TheEye is pinching herself. It doesn’t seem possible – Was it only five weeks ago TheEye was packing her case about to leave for a holiday in Mexico? Her only care back in those heady, carefree days (yep, 5 weeks ago) was whether she might qualify for a BA upgrade and if she had packed the right clothes – too many, too few? Priorities have somewhat changed in these new, uncertain, freaky, times when the world is upside down and we can’t predict what will happen tomorrow. But she hopes you will enjoy sharing some of her highlights of this vibrant exciting country.
One of the many outstanding features of Mexico City is the number of museums, contemporary galleries and cultural centres. There is a flourishing film industry (the semi-biographical movie Roma, directed, produced and shot by Alfonso Cuaron was one of the hits of 2018 ) and music from jazz to mariachi. People are friendly and helpful. The markets are fantastic and the city seems incredibly clean and (apart from the shyster cab drivers), crime in the city is low.
Well, we wasted no time and hit the ground running on our first day at the National Anthropology Museum, an important ‘brutalist palace’ designed by Pedro Ramirez Vazquez, worth a visit alone for the stunning water feature, designed by Tomas and Jose Chavez Morado. The collection is phenomenal. The museum is huge and we spent all day there (getting lost at times).
Mexico City is sprawling (one of the biggest cities in the world) and the traffic is horrendous. It comprises of sixteen diverse neighbourhoods all with very individual personalities from the chaotic Centro Historico to leafy Condessa and Roma Norte (think Notting Hill or Hampstead). Polanco is posh uptown for high brand shopping and many galleries and museums. The problem is it can take about 45 minutes to get from one to another, so you have to plan your days and think out your restaurant reservations very carefully, or you would be zig-zagging around town all day. Another word of caution- ‘taxis’ – avoid pink cabs (pink because the last mayor of the city was gay and changed them from green to pink). Pink taxis have a deservedly dreadful reputation. They speed up their meters so you end up with a crazy fare for a short journey. And don’t even think about arguing. Oh, and, whilst we are talking caution, check your banknotes. Counterfeit currency is common practice but easily detected by the size of notes, poor printing. Well, it doesn’t look right.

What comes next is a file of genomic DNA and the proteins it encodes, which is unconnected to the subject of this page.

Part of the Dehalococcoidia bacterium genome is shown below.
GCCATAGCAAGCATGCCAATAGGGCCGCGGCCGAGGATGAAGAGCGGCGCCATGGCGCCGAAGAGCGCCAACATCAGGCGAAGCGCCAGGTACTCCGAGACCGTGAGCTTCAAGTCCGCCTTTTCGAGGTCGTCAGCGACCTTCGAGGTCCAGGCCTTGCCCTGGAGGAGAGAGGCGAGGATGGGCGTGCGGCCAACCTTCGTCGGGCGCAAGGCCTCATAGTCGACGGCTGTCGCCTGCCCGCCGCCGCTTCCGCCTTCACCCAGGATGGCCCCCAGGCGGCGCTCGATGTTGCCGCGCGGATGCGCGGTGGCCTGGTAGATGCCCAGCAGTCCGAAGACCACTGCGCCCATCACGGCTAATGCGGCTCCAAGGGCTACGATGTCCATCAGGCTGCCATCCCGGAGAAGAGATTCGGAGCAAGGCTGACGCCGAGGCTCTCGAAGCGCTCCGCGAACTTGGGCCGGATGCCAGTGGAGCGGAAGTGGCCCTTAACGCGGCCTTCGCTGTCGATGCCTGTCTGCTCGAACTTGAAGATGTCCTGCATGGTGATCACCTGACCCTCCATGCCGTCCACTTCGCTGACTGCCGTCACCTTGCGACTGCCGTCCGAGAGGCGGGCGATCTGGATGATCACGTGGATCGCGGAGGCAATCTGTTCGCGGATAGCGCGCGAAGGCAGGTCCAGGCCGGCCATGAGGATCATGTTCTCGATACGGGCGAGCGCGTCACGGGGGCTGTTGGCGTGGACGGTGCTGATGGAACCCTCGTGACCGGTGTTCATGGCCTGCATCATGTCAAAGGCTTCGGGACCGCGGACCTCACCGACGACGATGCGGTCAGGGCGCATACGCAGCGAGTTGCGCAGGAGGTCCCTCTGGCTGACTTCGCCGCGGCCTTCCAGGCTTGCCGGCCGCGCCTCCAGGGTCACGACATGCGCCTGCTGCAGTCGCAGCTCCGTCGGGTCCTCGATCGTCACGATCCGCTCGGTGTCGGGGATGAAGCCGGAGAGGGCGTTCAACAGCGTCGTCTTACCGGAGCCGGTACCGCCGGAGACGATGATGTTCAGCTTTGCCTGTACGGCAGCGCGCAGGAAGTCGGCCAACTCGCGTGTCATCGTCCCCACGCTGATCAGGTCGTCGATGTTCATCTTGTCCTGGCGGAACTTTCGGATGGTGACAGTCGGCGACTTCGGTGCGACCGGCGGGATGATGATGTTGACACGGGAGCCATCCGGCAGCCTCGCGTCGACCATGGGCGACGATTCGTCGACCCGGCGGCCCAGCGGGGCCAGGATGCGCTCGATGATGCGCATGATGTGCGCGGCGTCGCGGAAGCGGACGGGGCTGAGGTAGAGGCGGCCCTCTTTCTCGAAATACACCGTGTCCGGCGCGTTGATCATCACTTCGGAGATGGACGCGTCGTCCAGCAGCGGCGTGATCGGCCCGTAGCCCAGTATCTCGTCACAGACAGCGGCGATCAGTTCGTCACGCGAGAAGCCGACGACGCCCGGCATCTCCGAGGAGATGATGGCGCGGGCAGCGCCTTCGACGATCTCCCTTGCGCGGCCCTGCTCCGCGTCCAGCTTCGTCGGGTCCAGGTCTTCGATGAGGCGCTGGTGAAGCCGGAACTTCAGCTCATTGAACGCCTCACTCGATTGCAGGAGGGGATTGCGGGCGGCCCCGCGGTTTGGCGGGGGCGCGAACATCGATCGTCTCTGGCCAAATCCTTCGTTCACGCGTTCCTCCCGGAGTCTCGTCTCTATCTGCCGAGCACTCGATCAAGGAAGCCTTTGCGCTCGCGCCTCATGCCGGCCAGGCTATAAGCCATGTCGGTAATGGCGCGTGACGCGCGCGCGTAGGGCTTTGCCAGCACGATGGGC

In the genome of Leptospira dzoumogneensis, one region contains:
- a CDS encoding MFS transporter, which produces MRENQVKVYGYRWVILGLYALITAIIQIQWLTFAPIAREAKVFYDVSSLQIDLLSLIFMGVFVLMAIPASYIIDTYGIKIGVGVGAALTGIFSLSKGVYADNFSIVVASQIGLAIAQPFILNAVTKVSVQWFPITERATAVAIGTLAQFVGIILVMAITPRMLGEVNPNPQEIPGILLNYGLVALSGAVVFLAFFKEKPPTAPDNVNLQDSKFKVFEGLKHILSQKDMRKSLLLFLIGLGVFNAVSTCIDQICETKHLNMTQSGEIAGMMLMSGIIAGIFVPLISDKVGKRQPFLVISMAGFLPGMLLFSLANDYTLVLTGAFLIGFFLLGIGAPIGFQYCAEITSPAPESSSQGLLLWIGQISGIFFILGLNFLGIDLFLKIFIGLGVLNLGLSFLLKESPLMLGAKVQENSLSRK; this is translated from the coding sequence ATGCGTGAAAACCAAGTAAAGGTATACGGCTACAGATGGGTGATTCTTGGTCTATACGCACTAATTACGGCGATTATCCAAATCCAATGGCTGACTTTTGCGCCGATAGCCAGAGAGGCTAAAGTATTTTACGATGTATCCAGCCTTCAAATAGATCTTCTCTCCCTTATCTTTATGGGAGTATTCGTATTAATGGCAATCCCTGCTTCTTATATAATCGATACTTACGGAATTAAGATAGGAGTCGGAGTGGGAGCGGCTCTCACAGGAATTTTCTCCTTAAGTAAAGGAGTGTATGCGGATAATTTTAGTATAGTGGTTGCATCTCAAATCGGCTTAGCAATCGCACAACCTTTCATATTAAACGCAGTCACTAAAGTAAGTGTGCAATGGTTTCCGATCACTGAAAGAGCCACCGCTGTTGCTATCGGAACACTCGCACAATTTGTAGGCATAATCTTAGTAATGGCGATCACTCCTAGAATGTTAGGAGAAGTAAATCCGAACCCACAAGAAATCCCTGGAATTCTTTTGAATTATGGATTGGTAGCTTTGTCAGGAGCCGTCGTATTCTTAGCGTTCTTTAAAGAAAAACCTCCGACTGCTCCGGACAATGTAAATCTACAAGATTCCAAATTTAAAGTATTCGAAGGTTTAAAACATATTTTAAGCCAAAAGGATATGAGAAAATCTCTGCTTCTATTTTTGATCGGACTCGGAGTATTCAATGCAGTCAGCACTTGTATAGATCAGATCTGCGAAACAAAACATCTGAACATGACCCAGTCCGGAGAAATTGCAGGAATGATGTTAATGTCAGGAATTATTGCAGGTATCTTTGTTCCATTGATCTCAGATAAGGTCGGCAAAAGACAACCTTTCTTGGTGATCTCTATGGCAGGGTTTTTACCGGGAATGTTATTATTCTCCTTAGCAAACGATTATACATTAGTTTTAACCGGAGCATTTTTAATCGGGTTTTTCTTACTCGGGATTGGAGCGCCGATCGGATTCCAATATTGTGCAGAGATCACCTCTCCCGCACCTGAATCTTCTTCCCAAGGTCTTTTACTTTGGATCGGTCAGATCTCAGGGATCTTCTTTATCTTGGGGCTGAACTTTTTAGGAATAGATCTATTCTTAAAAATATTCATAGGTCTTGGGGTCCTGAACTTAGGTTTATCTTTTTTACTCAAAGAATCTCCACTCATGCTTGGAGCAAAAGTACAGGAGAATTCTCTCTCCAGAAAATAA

A friend got ‘done’ at a currency exchange at LAX and didn’t notice until she was in the hotel only to be told ‘it happens all the time’.
Luis Barragan: Master of Modernism
‘Serenity, silence, intimacy and amazement’ are words Luis Barragan gave to describe the guiding principles of his work. Casa Pedregal (Prieto Lopez), his first house in Jardines del Pedregal was renovated in 2013 and is still a family home. Casa Gilardi was the last project Barragan oversaw in its entirety.
Casa Prieto Lopez in Pedregal
Frida Kahlo and Diego Rivera